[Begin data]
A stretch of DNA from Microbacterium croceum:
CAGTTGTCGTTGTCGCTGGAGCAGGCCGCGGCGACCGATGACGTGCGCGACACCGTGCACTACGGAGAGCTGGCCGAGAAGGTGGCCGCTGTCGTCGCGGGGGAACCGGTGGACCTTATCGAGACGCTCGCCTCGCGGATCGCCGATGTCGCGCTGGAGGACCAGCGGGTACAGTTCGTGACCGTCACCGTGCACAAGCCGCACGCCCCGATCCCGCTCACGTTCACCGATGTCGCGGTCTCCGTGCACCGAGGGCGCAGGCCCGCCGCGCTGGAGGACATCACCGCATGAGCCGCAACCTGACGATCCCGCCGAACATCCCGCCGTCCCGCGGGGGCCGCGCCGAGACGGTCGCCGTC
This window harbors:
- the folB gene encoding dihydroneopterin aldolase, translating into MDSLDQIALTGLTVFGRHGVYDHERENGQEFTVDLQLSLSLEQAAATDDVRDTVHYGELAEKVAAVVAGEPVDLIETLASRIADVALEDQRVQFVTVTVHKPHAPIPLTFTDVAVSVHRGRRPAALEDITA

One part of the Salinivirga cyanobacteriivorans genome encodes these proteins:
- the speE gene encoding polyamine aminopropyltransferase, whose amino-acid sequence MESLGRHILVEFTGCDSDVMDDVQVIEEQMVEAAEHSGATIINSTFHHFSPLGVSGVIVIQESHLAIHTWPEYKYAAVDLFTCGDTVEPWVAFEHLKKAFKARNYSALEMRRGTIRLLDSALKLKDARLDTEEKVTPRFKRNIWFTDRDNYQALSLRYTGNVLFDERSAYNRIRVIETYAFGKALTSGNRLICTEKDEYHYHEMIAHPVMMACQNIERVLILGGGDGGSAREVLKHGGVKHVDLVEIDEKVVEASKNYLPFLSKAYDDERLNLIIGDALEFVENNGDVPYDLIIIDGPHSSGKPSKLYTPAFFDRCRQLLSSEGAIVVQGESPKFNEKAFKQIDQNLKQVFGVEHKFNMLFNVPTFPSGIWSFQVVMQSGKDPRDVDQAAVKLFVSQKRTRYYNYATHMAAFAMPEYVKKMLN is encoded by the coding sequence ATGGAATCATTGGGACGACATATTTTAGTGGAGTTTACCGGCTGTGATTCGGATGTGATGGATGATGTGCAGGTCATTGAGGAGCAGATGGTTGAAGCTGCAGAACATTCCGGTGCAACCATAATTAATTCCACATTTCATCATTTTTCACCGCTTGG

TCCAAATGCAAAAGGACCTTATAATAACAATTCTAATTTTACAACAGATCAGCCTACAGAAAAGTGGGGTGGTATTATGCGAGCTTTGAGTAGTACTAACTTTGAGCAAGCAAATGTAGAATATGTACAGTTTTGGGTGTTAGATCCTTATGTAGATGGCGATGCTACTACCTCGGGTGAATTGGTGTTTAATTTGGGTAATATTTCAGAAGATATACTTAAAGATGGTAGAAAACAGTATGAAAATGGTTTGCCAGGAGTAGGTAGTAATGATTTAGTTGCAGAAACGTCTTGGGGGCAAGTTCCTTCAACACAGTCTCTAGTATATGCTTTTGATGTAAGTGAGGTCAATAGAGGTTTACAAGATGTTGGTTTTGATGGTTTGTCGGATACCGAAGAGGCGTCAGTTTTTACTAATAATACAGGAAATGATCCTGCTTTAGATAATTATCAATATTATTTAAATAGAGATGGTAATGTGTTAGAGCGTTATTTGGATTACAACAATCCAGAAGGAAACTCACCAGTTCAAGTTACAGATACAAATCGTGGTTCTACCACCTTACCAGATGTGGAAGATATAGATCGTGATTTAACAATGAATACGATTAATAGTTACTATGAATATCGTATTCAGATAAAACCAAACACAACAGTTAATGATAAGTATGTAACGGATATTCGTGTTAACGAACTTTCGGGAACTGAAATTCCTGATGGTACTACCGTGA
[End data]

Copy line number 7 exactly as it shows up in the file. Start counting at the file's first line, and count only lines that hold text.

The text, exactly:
TCCAAATGCAAAAGGACCTTATAATAACAATTCTAATTTTACAACAGATCAGCCTACAGAAAAGTGGGGTGGTATTATGCGAGCTTTGAGTAGTACTAACTTTGAGCAAGCAAATGTAGAATATGTACAGTTTTGGGTGTTAGATCCTTATGTAGATGGCGATGCTACTACCTCGGGTGAATTGGTGTTTAATTTGGGTAATATTTCAGAAGATATACTTAAAGATGGTAGAAAACAGTATGAAAATGGTTTGCCAGGAGTAGGTAGTAATGATTTAGTTGCAGAAACGTCTTGGGGGCAAGTTCCTTCAACACAGTCTCTAGTATATGCTTTTGATGTAAGTGAGGTCAATAGAGGTTTACAAGATGTTGGTTTTGATGGTTTGTCGGATACCGAAGAGGCGTCAGTTTTTACTAATAATACAGGAAATGATCCTGCTTTAGATAATTATCAATATTATTTAAATAGAGATGGTAATGTGTTAGAGCGTTATTTGGATTACAACAATCCAGAAGGAAACTCACCAGTTCAAGTTACAGATACAAATCGTGGTTCTACCACCTTACCAGATGTGGAAGATATAGATCGTGATTTAACAATGAATACGATTAATAGTTACTATGAATATCGTATTCAGATAAAACCAAACACAACAGTTAATGATAAGTATGTAACGGATATTCGTGTTAACGAACTTTCGGGAACTGAAATTCCTGATGGTACTACCGTGA